Confessions of a Reluctant Artist

Steve - Denver, Colorado
Entered on October 22, 2008

A few summers ago, I was strolling through a street festival, admiring the incredible talent on display. I remember a painter who created a giant likeness of Bob Marley with his hands, in sync with Marley’s music. That same summer, I heard a friend play violin with the Symphony Orchestra and saw another portray Uncle Vanya on the professional stage. Artists, all of them, and I was envious.

How were these people so talented and I was not? I have vivid memories of sitting in art class, at age eight, and being told that my drawings were below par. I struggled through clarinet lessons. I couldn’t dance. My stories were boring. I was so shy I never dreamt of trying out for the school play. I was asked to be the prompter once but fell asleep halfway through the show. Yet I knew which of my friends were artists and I admired them. Sure, I played fullback on the rugby team and I conjugated French verbs with the best of them – but an artist I was not.

And then a funny thing happened. I moved 7,000 miles away from my home in England and became an elementary teacher at a remarkable school in Colorado. I watched the children. They painted pictures, glorious pictures. They sang and danced, all of them, every week. They played dress-up in their classrooms and put on plays for each other. They wrote amazing stories. They sewed and built and glued. Most importantly, they were celebrated.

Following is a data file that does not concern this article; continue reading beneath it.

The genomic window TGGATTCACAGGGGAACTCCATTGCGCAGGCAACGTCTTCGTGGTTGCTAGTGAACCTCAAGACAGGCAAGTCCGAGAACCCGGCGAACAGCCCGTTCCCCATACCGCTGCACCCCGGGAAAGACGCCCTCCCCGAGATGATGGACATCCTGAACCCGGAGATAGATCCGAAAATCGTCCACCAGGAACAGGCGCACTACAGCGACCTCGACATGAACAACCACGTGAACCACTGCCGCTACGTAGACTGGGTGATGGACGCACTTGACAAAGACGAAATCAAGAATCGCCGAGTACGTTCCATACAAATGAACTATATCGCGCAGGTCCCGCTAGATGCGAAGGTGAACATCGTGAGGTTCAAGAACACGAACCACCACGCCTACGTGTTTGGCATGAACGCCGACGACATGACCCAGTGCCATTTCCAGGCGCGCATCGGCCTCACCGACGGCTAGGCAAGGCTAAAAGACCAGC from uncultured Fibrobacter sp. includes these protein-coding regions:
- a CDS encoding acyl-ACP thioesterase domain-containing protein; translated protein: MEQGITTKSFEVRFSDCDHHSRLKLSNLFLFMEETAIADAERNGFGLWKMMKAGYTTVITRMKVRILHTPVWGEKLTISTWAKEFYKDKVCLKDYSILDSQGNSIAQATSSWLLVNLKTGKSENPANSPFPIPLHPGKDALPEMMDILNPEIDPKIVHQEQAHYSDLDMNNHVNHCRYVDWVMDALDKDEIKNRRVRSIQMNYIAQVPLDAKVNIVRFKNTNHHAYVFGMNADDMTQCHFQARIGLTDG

Teachers created safe and inviting spaces where art could flourish. Everybody’s work was up on the wall. Everybody’s. All students got up on stage for the musicals. And if more than a few people wanted to be Annie or Peter Pan or Dorothy, then there were more than a few. Nobody was told they couldn’t do it, so everybody did. “Be yourself; take risks; explore; learn from your mistakes; create; turn it into something else; go for it!” These are the messages the children heard and they are the same messages my own daughters hear at the school today. My children create. They know they have the freedom to make art and music and dance, wonderfully.

I don’t even know if they have more or less talent than I did at their age. It doesn’t matter because they believe they have. I believe in them. My seven-year old has informed me that, when she grows up, she is going to be an author, a concert pianist, a horse trainer, a teacher, and an artist – all at the same time. And I say, “Why not?”

As for me, I once got to help out in a play with seven Dorothys. A passion for the theater was born. Now I run a theater program for kids. I have learned something about myself. I may still have two left feet and I still draw stick figures, but I believe I am an artist. And I will never again fall asleep during the show.